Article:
BBC Radio 1 is to introduce fines for presenters who use foul language on air following two complaints against breakfast show DJ Chris Moyles.
Chris Moyles' breakfast show has around 6.3m listeners a week
Moyles was censured for using a derogatory term about women and for accidentally swearing at a listener during a live phone call.
Ofcom said the incidents were not acceptable on a breakfast programme heard by children.
Radio 1 said it "takes Ofcom's findings very seriously".
"Live and edgy broadcasting carries risks but Radio 1's Controller, Andy Parfitt, has made it clear to both staff and presenters that inappropriate language is unacceptable," it said in a statement.
The station has told Ofcom that, in the future, presenters who accidentally swear or use other foul language on air will be subject to disciplinary measures.
If the rules are breached twice within 12 months, the presenter will suffer a financial penalty.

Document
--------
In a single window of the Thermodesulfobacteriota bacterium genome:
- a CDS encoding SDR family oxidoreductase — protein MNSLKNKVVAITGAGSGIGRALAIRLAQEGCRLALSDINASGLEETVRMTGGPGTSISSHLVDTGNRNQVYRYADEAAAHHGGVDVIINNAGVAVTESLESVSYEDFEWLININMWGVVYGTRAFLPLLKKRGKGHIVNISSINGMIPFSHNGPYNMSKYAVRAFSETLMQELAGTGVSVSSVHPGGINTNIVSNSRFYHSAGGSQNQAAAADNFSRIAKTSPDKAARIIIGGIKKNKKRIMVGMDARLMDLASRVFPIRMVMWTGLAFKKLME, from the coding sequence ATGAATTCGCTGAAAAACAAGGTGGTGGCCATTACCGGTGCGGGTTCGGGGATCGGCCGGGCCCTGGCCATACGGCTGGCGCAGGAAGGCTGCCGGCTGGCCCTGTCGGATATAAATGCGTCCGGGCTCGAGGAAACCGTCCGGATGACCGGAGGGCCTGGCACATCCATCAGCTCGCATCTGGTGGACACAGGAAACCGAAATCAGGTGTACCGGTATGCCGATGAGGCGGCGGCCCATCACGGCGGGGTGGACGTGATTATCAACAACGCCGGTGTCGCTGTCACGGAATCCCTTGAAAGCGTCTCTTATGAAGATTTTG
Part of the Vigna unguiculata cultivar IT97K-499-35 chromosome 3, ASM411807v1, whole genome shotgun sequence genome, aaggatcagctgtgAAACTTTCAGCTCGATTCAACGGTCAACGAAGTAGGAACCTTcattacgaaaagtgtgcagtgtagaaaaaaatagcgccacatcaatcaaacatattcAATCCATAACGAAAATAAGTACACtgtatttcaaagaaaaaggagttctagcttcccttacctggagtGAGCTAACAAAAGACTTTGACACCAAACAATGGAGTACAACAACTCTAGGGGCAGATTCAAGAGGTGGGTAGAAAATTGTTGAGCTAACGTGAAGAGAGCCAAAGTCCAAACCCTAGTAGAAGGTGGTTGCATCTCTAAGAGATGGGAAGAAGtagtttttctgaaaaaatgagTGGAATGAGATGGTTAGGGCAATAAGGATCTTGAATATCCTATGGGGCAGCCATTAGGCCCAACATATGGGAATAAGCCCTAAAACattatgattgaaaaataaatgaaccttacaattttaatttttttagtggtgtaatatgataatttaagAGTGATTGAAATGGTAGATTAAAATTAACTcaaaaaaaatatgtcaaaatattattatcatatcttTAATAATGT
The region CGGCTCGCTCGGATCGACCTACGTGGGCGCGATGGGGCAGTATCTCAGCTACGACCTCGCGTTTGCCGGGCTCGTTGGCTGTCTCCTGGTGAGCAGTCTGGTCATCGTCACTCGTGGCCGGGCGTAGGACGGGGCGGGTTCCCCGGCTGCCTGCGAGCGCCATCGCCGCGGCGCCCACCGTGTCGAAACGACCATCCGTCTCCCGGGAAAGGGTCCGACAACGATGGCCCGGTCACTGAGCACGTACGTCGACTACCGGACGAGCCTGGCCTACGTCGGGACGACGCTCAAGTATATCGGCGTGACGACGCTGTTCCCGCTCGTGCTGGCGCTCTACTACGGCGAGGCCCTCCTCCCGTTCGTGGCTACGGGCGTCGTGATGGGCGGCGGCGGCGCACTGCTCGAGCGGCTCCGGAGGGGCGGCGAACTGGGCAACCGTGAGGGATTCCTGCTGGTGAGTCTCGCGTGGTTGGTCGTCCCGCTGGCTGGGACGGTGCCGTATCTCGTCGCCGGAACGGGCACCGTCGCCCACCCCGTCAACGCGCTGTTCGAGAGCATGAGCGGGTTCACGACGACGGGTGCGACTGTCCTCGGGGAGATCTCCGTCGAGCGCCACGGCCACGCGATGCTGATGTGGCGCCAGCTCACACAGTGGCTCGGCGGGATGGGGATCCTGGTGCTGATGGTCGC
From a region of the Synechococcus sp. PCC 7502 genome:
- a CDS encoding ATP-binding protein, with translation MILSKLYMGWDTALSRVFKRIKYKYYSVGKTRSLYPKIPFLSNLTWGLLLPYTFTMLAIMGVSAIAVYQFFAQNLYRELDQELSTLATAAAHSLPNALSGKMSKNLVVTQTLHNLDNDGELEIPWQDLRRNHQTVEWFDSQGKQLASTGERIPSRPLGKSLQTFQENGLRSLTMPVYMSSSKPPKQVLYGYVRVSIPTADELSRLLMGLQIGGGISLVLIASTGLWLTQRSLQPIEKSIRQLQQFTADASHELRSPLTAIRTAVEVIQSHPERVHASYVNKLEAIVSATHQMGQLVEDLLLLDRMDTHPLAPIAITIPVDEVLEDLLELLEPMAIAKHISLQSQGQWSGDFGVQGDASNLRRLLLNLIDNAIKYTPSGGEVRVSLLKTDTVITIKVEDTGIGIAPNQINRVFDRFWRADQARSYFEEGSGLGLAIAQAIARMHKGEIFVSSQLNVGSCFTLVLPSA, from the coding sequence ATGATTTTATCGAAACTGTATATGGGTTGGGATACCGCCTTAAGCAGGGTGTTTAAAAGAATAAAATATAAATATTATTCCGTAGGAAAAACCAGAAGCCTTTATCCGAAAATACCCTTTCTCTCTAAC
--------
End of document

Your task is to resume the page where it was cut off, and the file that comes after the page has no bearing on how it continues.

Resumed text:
Radio 1 said these new procedures were already in place, but Moyles would not be fined on this occasion.
However, the station told Ofcom that Mr Parfitt had raised the issue of foul language with the DJ "who had given an assurance that his use of language would be more carefully managed".
Two further complaints against Radio 1 were also upheld by the broadcasting watchdog.
A prank call on Scott Mills' show was called a "serious misjudgement"
A prank phone-call on Scott Mills' afternoon show, which contained bleeped-out swear words, was found to be "overtly aggressive" and "clearly unsuitable for broadcast".
Moyles' breakfast show was found to be in breach of broadcasting guidelines for a third time when it allowed a guest to swear during an interview.
In the latter case, Ofcom said it was satisfied that the presenter had asked the guest not to swear.
It also welcomed the fact that Radio 1 had reminded production teams how to deal with language from contributors in light of the breach.
However, the watchdog said it had serious concerns about "the number and, in some cases, the seriousness of compliance issues that have arisen" at the station.
"We recognise that Radio 1 aims to produce imaginative and innovative programming but the station also attracts a wide-ranging audience, including large numbers of children," it said.
"Any future similarly serious compliance issues may result in the consideration of further regulatory action."